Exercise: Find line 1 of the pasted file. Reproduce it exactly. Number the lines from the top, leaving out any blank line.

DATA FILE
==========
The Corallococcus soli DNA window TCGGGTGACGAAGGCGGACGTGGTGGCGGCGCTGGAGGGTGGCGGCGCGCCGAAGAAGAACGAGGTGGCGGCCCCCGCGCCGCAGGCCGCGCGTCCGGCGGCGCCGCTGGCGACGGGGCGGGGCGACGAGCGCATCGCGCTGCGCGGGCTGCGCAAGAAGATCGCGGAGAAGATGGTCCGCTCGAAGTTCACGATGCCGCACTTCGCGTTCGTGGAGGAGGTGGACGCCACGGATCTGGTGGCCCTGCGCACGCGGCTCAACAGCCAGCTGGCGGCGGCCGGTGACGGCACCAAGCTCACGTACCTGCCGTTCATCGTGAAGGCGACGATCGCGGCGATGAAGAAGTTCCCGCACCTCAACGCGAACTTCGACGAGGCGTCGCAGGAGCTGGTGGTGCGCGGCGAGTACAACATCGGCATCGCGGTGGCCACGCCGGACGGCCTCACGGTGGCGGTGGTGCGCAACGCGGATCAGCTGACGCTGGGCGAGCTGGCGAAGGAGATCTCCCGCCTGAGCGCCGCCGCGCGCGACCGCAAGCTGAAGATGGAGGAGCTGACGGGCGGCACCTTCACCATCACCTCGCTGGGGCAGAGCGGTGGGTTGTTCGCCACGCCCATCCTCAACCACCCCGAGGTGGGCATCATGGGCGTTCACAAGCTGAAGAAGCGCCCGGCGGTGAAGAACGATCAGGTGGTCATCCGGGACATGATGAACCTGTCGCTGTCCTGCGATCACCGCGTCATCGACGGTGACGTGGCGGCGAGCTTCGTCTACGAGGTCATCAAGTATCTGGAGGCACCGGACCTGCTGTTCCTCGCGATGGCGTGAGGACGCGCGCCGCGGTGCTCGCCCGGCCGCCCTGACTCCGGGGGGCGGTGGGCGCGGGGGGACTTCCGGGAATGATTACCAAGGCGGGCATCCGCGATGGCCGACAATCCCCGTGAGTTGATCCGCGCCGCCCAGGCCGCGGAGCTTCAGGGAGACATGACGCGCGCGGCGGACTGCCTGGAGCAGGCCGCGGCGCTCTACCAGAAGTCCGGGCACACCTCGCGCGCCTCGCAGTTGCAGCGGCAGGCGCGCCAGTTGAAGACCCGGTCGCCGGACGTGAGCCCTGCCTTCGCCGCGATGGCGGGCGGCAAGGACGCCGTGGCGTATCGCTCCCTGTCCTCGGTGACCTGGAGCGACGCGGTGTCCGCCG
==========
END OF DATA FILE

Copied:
The Corallococcus soli DNA window TCGGGTGACGAAGGCGGACGTGGTGGCGGCGCTGGAGGGTGGCGGCGCGCCGAAGAAGAACGAGGTGGCGGCCCCCGCGCCGCAGGCCGCGCGTCCGGCGGCGCCGCTGGCGACGGGGCGGGGCGACGAGCGCATCGCGCTGCGCGGGCTGCGCAAGAAGATCGCGGAGAAGATGGTCCGCTCGAAGTTCACGATGCCGCACTTCGCGTTCGTGGAGGAGGTGGACGCCACGGATCTGGTGGCCCTGCGCACGCGGCTCAACAGCCAGCTGGCGGCGGCCGGTGACGGCACCAAGCTCACGTACCTGCCGTTCATCGTGAAGGCGACGATCGCGGCGATGAAGAAGTTCCCGCACCTCAACGCGAACTTCGACGAGGCGTCGCAGGAGCTGGTGGTGCGCGGCGAGTACAACATCGGCATCGCGGTGGCCACGCCGGACGGCCTCACGGTGGCGGTGGTGCGCAACGCGGATCAGCTGACGCTGGGCGAGCTGGCGAAGGAGATCTCCCGCCTGAGCGCCGCCGCGCGCGACCGCAAGCTGAAGATGGAGGAGCTGACGGGCGGCACCTTCACCATCACCTCGCTGGGGCAGAGCGGTGGGTTGTTCGCCACGCCCATCCTCAACCACCCCGAGGTGGGCATCATGGGCGTTCACAAGCTGAAGAAGCGCCCGGCGGTGAAGAACGATCAGGTGGTCATCCGGGACATGATGAACCTGTCGCTGTCCTGCGATCACCGCGTCATCGACGGTGACGTGGCGGCGAGCTTCGTCTACGAGGTCATCAAGTATCTGGAGGCACCGGACCTGCTGTTCCTCGCGATGGCGTGAGGACGCGCGCCGCGGTGCTCGCCCGGCCGCCCTGACTCCGGGGGGCGGTGGGCGCGGGGGGACTTCCGGGAATGATTACCAAGGCGGGCATCCGCGATGGCCGACAATCCCCGTGAGTTGATCCGCGCCGCCCAGGCCGCGGAGCTTCAGGGAGACATGACGCGCGCGGCGGACTGCCTGGAGCAGGCCGCGGCGCTCTACCAGAAGTCCGGGCACACCTCGCGCGCCTCGCAGTTGCAGCGGCAGGCGCGCCAGTTGAAGACCCGGTCGCCGGACGTGAGCCCTGCCTTCGCCGCGATGGCGGGCGGCAAGGACGCCGTGGCGTATCGCTCCCTGTCCTCGGTGACCTGGAGCGACGCGGTGTCCGCCG